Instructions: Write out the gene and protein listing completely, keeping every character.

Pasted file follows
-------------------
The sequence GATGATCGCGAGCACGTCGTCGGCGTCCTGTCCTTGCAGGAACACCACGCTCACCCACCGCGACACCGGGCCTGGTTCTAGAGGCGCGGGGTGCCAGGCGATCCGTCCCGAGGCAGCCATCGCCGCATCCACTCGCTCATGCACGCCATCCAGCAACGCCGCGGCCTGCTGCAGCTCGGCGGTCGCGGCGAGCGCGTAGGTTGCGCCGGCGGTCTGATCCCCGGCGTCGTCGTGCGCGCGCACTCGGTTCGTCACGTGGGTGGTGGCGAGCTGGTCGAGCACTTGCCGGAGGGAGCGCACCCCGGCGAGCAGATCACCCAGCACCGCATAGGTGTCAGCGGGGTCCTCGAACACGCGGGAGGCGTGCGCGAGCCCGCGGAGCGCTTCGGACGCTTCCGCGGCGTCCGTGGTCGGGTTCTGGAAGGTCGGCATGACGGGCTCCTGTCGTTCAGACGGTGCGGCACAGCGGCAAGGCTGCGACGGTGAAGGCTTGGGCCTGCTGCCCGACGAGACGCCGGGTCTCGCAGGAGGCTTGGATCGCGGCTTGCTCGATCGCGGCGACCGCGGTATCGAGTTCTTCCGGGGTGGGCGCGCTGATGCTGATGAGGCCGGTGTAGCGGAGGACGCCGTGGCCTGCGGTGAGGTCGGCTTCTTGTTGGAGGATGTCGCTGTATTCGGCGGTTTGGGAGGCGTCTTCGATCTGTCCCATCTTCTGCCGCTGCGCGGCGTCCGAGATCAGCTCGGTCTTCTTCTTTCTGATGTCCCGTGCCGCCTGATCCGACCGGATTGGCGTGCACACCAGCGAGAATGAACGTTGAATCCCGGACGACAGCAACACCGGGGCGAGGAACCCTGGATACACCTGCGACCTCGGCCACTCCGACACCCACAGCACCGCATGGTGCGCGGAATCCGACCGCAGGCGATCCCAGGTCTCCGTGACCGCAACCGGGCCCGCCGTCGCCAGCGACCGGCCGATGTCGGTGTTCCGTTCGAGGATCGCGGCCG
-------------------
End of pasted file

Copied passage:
The sequence GATGATCGCGAGCACGTCGTCGGCGTCCTGTCCTTGCAGGAACACCACGCTCACCCACCGCGACACCGGGCCTGGTTCTAGAGGCGCGGGGTGCCAGGCGATCCGTCCCGAGGCAGCCATCGCCGCATCCACTCGCTCATGCACGCCATCCAGCAACGCCGCGGCCTGCTGCAGCTCGGCGGTCGCGGCGAGCGCGTAGGTTGCGCCGGCGGTCTGATCCCCGGCGTCGTCGTGCGCGCGCACTCGGTTCGTCACGTGGGTGGTGGCGAGCTGGTCGAGCACTTGCCGGAGGGAGCGCACCCCGGCGAGCAGATCACCCAGCACCGCATAGGTGTCAGCGGGGTCCTCGAACACGCGGGAGGCGTGCGCGAGCCCGCGGAGCGCTTCGGACGCTTCCGCGGCGTCCGTGGTCGGGTTCTGGAAGGTCGGCATGACGGGCTCCTGTCGTTCAGACGGTGCGGCACAGCGGCAAGGCTGCGACGGTGAAGGCTTGGGCCTGCTGCCCGACGAGACGCCGGGTCTCGCAGGAGGCTTGGATCGCGGCTTGCTCGATCGCGGCGACCGCGGTATCGAGTTCTTCCGGGGTGGGCGCGCTGATGCTGATGAGGCCGGTGTAGCGGAGGACGCCGTGGCCTGCGGTGAGGTCGGCTTCTTGTTGGAGGATGTCGCTGTATTCGGCGGTTTGGGAGGCGTCTTCGATCTGTCCCATCTTCTGCCGCTGCGCGGCGTCCGAGATCAGCTCGGTCTTCTTCTTTCTGATGTCCCGTGCCGCCTGATCCGACCGGATTGGCGTGCACACCAGCGAGAATGAACGTTGAATCCCGGACGACAGCAACACCGGGGCGAGGAACCCTGGATACACCTGCGACCTCGGCCACTCCGACACCCACAGCACCGCATGGTGCGCGGAATCCGACCGCAGGCGATCCCAGGTCTCCGTGACCGCAACCGGGCCCGCCGTCGCCAGCGACCGGCCGATGTCGGTGTTCCGTTCGAGGATCGCGGCCG